2.2
July 2, 2011

Yogis and Yoginis, Pump Up the Volume!

Being present to our yoga in every moment

Who says there ain’t no yoga in tae-bo?

I bet to differ.

Excitedly I left work and rushed home to quickly change into exercise gear to participate in a tae-bo class being held under the African stars of this magnificent lawn. The instructor, an exquisitely beautiful – in mind, body and spirit – North African was incentive enough. He’d invited me to his classes a few times before and I kept putting it off for a variety of inane reasons. Well today was different. By hook or by crook I was determined to find my way there. And I did.

As he set up the music, I could already feel my endorphins gearing themselves up for the pump. Literally, I sat on the sidelines as I watched all of the “veterans,” mainly stressed out humanitarian aid workers, wrap their wrists up in protective gear as they prepared for the spar. For now, I was just going to let it rip, roar and roll!

With music blasting, we sprinted onto the lawn where we began with a few warm-ups. At first, these quick jerky movements felt almost neurotic. Then, in what seemed like a matter of sheer minutes, my body was glazed by a first layer of damp, salty, sweat. Paying close attention to the instructor who was counting from one to eight en français, I noticed where just below my breath, I was counting in Dutch! I quickly recognized what was happening. When I lived in Holland, I’d practiced tae-bo regularly, just when Billy Blank and Les Mills were becoming household names in the fitness world. I was amazed by this fact which I often speak of when teaching yoga; namely how our bodies remember and store our stories in our DNA.

It felt as though I was having an out of body experience – Nadine the yogini was observing a shadow of her former self, engaged in this high intensity form of exercise. I reminisced about how I used to be addicted to the pump, and how when I moved away from it, yoga entered my life. Right now though, the pump was serving a very necessary purpose. Pent up frustrations were being appropriately released with each punch I threw. Though tempted to visualize the faces of all those who had managed to get under my skin throughout the day, as I purpose-fully threw my fists, ahimsa, the yogic philosophy of non-violence, compassionately transformed these faces into less personal, punching bags. Fully immersed in the moment – the music, the pump, the punch, the sweat and the breath – I was having the time of my life!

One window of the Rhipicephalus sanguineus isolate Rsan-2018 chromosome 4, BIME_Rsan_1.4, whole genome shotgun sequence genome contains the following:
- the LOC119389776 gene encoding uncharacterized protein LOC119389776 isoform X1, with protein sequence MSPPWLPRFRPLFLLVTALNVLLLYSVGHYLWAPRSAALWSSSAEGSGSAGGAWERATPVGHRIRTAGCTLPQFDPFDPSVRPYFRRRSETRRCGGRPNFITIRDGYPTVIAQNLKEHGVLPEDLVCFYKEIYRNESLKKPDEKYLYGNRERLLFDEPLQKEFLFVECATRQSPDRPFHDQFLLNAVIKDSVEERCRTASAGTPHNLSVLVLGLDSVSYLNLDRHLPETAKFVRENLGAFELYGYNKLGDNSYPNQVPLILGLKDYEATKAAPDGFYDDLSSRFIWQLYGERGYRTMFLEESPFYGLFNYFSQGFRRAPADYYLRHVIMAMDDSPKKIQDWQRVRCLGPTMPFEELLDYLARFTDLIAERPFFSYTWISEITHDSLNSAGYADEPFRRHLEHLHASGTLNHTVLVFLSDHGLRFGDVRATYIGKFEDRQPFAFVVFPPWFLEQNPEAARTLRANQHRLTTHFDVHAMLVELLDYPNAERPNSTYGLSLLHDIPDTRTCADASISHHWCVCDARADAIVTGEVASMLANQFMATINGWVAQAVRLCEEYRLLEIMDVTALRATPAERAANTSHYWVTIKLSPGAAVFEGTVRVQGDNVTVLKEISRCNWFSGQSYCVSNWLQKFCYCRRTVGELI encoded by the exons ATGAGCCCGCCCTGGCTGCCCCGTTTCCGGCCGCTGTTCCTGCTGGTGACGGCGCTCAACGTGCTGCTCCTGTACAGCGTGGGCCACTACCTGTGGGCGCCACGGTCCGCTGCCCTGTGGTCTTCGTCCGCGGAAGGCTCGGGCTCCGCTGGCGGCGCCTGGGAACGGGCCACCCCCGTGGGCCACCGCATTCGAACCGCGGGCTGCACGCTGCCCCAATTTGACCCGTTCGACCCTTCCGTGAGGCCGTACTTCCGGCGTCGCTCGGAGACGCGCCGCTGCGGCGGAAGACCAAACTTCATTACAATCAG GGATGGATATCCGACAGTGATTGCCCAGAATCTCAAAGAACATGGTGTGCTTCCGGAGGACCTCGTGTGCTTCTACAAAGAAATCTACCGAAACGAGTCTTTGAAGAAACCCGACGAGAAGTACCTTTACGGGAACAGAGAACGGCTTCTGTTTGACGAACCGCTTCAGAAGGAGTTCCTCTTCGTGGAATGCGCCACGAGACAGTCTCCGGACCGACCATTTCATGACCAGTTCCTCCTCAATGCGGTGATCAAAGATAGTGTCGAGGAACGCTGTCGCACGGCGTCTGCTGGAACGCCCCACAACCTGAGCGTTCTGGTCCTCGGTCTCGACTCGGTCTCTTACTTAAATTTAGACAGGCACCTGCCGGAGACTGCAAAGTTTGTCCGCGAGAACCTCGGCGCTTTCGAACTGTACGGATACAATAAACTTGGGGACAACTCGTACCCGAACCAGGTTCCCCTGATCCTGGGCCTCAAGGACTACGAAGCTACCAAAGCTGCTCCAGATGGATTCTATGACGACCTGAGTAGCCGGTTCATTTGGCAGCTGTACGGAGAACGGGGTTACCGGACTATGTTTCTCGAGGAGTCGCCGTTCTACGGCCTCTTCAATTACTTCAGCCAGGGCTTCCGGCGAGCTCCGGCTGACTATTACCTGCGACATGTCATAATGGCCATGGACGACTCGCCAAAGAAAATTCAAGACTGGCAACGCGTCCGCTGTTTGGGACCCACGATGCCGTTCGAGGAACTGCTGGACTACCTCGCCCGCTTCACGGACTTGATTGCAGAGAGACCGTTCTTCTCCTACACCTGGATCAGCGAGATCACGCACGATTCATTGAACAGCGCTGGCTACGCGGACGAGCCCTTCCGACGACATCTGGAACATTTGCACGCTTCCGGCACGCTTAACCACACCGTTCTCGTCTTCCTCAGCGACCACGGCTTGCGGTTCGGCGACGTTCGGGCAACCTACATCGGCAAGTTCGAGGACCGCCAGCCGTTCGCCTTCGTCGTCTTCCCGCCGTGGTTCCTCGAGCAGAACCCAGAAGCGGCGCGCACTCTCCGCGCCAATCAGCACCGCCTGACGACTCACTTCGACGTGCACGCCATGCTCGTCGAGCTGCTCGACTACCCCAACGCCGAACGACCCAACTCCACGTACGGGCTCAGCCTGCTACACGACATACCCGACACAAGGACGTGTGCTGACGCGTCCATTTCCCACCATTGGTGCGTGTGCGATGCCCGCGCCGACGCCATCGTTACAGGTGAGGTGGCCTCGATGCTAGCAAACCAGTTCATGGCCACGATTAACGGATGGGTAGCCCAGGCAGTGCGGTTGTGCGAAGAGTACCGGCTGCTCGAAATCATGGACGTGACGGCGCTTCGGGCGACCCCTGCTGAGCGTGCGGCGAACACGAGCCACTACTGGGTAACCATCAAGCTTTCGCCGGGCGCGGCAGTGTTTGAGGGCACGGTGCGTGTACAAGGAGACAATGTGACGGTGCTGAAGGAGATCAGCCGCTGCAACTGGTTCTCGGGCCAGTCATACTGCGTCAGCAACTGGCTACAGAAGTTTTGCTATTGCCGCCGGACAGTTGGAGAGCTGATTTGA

This tae-bo stuff was inviting me to test my mettle at every level. In bringing awareness to the act that I was engaged in, I was practicing taking the yoga off the mat and into another aspect of my world. Many, myself included, who discovered yoga while transitioning from high intensity, adrenalin driven, forms of exercise often find it difficult to concentrate when thrown back into these ego based scenarios. Rather than be with the moment – which is what our yoga practices aim to impart to us – we bring judgment and resistance to it – thus coming away from the experience feeling validated for having stepped away from it in the first place.

There is yoga in every moment, we only need to be present.

At the end of the class, the instructor led us through a few cooling down and stretching exercises that I found very similar to postures that I practice daily. Given the martial arts foundation of tae-bo, this kinda makes sense. As I drove home, totally drenched from dreadlocks to sneakers, I relished the feeling of triumphant invigoration at having participated in the class, stayed with it and ultimately in the end, enjoying every second of it.

Maybe, just maybe when we’re feeling pent up and edgy, the best yogic thing we can do for ourselves is to engage in some activity that lets us pump up the volume and let off some steam as we exhale. And so it is.

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Nadine McNeil  |  Contribution: 7,500